The customs arrangement agreed at Chequers will cost businesses around £700m each year to run, the boss of HMRC has confirmed.

Jon Thompson told members of the Lords' EU external affairs committee that the facilitated customs arrangement (FCA), which has prompted the resignations of David Davis and Boris Johnson among others, would result in an additional £700m burden, rising to between £17bn-£20bn in the event of a no deal.

This figure is the same one he applied to Theresa May's previous options, the new customs arrangement, which the FCA virtually mimics and is significantly less than the £20bn he estimated Davis and Johnson's preferred max fac option would have cost.

FCA would require the UK to collect tariffs on behalf of the EU on all goods passing across the border. An amendment passed by MPs this week will make it a legal requirement that the EU reciprocates.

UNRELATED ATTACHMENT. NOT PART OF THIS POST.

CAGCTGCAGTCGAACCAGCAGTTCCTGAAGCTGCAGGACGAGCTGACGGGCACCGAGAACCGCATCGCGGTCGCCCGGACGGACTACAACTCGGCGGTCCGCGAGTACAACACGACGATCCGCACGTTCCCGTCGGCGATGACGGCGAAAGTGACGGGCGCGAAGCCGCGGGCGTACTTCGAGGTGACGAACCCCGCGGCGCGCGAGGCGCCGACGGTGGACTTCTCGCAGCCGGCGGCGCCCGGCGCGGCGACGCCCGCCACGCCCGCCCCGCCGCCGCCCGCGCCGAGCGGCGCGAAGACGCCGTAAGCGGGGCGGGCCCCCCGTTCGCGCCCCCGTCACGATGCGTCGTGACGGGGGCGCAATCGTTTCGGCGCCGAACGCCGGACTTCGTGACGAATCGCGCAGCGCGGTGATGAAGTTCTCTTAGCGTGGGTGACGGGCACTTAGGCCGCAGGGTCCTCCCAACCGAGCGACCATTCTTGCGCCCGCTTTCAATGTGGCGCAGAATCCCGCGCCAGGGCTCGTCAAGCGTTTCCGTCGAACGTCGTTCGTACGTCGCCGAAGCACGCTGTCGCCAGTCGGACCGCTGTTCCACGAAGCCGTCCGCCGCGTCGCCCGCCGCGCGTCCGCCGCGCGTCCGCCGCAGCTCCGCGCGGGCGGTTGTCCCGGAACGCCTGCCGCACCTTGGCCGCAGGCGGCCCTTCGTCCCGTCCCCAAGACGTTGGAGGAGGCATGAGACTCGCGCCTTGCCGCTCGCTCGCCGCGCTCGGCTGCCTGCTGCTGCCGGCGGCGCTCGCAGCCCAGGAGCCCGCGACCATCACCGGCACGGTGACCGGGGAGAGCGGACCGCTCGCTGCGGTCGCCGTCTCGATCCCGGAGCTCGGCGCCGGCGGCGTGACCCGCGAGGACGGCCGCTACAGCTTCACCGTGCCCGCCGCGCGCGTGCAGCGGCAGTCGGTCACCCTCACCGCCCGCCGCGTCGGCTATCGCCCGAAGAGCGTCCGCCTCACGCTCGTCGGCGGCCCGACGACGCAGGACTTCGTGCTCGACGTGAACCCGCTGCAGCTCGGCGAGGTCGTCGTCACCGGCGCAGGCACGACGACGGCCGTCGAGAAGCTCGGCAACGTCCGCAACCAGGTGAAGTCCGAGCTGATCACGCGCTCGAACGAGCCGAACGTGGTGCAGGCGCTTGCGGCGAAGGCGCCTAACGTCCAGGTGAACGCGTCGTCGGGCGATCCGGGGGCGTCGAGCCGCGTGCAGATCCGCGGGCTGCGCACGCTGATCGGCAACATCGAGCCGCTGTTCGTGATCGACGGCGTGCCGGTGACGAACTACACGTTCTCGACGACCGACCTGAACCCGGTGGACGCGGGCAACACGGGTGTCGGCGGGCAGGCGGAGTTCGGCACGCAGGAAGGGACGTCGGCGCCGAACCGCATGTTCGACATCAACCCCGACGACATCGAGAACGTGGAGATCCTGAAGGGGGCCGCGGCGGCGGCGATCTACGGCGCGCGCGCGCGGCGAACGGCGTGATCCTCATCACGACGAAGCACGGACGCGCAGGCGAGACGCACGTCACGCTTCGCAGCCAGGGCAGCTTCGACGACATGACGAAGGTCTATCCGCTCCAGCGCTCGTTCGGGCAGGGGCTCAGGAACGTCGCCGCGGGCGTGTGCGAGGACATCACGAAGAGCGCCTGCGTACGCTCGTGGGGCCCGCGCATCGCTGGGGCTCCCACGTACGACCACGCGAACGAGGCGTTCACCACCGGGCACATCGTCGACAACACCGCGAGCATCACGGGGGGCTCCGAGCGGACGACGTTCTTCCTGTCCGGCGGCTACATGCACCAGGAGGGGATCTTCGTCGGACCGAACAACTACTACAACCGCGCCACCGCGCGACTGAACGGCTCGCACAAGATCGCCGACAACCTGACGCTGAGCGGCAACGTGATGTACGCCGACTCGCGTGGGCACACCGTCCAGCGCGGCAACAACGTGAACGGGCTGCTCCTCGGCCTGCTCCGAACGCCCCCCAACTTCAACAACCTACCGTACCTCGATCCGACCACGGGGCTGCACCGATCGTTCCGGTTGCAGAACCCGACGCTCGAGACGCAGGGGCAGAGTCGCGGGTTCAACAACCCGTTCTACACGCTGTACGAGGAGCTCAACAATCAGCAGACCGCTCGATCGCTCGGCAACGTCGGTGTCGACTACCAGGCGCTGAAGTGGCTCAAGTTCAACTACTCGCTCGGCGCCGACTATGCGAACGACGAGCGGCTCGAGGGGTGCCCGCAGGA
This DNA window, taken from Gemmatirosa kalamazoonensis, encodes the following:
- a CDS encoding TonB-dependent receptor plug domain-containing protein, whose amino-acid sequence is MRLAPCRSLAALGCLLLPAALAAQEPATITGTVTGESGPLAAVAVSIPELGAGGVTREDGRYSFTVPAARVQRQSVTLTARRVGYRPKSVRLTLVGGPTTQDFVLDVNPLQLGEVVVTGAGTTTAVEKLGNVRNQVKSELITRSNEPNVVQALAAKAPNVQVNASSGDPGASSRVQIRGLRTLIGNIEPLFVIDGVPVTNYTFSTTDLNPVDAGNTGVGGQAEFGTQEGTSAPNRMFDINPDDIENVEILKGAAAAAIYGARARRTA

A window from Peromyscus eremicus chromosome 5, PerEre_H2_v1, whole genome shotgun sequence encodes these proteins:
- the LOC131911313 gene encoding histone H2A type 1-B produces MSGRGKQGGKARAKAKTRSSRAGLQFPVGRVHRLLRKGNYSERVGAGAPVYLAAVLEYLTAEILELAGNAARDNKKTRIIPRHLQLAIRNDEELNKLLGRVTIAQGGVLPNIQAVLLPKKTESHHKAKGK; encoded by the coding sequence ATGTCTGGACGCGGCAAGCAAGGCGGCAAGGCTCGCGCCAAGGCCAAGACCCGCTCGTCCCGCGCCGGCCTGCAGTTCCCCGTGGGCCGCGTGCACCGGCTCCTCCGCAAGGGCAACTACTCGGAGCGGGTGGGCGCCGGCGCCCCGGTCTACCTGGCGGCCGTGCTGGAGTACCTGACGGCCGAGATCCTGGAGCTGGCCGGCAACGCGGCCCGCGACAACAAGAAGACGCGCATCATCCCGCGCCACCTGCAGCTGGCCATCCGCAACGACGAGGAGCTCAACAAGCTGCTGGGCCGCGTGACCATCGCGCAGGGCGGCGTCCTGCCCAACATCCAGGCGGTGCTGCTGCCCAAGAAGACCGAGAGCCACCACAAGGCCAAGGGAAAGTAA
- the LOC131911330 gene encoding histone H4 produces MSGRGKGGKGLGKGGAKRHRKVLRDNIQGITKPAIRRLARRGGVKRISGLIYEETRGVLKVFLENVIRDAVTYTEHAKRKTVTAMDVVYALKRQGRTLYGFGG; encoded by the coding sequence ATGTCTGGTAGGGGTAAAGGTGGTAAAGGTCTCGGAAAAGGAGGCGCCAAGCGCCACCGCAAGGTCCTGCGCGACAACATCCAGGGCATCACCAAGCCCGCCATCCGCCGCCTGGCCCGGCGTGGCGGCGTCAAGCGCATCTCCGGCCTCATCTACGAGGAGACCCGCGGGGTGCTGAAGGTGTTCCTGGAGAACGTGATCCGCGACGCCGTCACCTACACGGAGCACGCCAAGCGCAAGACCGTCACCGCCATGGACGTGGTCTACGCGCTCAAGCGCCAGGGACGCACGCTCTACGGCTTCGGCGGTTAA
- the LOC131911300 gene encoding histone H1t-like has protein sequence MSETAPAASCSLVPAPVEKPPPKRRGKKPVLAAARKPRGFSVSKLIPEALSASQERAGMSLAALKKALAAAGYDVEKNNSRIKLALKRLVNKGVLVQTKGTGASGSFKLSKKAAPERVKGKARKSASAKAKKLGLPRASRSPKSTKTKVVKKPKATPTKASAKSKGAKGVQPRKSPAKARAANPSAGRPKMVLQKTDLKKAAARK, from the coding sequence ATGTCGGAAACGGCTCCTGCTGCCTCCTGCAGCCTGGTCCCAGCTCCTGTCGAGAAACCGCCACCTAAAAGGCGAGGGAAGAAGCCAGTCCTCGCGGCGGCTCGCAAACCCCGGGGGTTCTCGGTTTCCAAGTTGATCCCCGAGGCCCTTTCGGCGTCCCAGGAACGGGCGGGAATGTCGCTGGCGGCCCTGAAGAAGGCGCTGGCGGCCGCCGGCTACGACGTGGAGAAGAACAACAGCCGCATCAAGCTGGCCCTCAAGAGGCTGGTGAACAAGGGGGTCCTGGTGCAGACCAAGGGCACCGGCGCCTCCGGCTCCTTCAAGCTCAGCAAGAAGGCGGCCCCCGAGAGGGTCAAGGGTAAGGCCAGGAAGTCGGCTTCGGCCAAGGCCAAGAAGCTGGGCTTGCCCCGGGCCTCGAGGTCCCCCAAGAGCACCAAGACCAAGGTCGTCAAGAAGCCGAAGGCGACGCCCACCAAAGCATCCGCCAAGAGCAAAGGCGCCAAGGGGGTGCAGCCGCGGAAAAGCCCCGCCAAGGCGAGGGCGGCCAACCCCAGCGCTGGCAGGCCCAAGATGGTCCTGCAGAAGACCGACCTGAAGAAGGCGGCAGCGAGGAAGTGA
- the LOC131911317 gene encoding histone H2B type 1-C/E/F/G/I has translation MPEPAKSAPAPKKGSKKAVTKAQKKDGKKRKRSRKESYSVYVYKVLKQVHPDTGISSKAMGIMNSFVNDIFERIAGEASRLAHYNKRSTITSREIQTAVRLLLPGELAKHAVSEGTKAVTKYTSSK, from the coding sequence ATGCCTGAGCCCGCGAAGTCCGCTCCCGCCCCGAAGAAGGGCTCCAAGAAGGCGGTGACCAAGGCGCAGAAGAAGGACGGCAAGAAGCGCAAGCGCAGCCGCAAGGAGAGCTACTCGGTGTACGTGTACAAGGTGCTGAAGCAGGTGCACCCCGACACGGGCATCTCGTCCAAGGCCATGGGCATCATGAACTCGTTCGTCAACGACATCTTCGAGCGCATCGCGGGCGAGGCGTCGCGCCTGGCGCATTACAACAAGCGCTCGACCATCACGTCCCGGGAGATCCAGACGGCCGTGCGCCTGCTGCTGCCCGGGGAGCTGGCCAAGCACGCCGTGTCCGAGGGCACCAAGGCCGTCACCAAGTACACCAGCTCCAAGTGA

However Thompson admitted that while the governments planned duel tariff system could be implemented by the end of 2020, but the creation of a repayment mechanism will take longer.

“That would be a unique technology project. Its totally new and does require coders to sit down and work out how it would work,” Thompson said.

Treasury Minister Mel Stride also told the Lords committee its impossible to say when the repayment mechanism will be up and running, though it remains “a little way off.”

Its “contingent on a number of different factors, not least the negotiation,” he said. “For the thing to be up and functioning will be a little way off but I couldnt pin a precise date on it.”

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